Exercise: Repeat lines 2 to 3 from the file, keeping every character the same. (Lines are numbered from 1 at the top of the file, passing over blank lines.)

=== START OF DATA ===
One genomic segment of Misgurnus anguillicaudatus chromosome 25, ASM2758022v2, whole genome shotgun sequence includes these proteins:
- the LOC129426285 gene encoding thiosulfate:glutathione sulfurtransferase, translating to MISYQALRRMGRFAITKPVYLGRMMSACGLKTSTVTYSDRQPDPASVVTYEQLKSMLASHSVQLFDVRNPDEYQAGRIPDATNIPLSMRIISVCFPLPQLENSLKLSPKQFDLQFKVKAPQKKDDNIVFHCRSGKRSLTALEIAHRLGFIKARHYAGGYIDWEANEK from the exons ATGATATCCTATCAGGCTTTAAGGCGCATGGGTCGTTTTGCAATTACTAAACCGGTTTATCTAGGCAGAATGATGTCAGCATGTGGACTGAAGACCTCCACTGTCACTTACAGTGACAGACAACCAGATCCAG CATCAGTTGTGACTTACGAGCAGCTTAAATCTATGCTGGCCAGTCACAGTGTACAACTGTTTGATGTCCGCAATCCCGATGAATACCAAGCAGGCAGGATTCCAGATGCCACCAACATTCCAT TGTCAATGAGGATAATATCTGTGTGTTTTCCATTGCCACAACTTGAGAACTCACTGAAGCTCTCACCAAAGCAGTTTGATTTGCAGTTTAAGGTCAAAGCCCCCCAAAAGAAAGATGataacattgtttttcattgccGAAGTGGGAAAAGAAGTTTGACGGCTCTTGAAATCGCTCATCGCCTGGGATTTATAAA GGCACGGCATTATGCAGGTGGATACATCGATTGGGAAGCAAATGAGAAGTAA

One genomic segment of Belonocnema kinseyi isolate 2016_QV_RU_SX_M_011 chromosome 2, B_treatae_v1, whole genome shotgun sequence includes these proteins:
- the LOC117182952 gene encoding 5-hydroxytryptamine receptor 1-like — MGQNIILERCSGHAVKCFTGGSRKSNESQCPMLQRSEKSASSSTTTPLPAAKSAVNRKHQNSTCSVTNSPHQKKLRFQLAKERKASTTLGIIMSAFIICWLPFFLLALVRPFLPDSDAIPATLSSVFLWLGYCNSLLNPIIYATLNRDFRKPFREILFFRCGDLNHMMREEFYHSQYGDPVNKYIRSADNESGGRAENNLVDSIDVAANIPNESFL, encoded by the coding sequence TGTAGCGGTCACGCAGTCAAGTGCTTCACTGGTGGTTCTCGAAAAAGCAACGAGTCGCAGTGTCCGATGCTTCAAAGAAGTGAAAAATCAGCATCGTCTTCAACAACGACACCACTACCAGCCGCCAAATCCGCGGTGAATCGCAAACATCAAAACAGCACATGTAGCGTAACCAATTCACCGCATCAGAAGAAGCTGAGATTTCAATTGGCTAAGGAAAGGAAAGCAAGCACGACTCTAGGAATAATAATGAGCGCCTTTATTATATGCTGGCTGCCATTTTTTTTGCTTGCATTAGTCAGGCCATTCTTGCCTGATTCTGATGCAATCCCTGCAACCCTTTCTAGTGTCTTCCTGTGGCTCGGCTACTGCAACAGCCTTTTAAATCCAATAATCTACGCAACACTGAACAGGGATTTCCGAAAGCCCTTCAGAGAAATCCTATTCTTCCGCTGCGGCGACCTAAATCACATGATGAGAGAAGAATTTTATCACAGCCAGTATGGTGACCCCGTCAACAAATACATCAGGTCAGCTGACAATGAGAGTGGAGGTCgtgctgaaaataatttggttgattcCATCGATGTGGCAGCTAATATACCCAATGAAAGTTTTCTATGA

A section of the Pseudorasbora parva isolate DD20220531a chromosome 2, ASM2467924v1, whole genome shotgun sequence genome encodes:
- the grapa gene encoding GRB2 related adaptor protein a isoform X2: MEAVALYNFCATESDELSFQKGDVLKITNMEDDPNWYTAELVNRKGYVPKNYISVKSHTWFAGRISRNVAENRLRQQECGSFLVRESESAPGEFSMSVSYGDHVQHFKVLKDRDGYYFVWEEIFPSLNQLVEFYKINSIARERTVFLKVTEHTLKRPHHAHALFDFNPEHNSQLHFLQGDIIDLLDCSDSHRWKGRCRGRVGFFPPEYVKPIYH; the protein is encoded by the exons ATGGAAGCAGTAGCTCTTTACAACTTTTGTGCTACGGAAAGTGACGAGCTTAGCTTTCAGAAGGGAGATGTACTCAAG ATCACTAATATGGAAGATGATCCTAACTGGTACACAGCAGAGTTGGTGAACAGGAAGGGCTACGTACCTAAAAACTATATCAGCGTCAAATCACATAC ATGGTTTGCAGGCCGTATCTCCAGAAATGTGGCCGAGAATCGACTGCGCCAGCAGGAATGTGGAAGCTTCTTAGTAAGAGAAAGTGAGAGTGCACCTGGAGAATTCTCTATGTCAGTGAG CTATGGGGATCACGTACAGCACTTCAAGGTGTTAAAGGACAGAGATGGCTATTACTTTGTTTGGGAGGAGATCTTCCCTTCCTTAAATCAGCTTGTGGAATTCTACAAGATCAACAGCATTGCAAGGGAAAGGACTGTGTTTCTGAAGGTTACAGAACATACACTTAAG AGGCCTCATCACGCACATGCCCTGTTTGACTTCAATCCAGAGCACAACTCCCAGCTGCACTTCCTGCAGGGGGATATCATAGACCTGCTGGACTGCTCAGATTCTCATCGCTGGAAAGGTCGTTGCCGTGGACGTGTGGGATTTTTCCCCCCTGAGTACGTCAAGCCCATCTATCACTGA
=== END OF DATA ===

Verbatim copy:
- the LOC129426285 gene encoding thiosulfate:glutathione sulfurtransferase, translating to MISYQALRRMGRFAITKPVYLGRMMSACGLKTSTVTYSDRQPDPASVVTYEQLKSMLASHSVQLFDVRNPDEYQAGRIPDATNIPLSMRIISVCFPLPQLENSLKLSPKQFDLQFKVKAPQKKDDNIVFHCRSGKRSLTALEIAHRLGFIKARHYAGGYIDWEANEK from the exons ATGATATCCTATCAGGCTTTAAGGCGCATGGGTCGTTTTGCAATTACTAAACCGGTTTATCTAGGCAGAATGATGTCAGCATGTGGACTGAAGACCTCCACTGTCACTTACAGTGACAGACAACCAGATCCAG CATCAGTTGTGACTTACGAGCAGCTTAAATCTATGCTGGCCAGTCACAGTGTACAACTGTTTGATGTCCGCAATCCCGATGAATACCAAGCAGGCAGGATTCCAGATGCCACCAACATTCCAT TGTCAATGAGGATAATATCTGTGTGTTTTCCATTGCCACAACTTGAGAACTCACTGAAGCTCTCACCAAAGCAGTTTGATTTGCAGTTTAAGGTCAAAGCCCCCCAAAAGAAAGATGataacattgtttttcattgccGAAGTGGGAAAAGAAGTTTGACGGCTCTTGAAATCGCTCATCGCCTGGGATTTATAAA GGCACGGCATTATGCAGGTGGATACATCGATTGGGAAGCAAATGAGAAGTAA

One genomic segment of Belonocnema kinseyi isolate 2016_QV_RU_SX_M_011 chromosome 2, B_treatae_v1, whole genome shotgun sequence includes these proteins: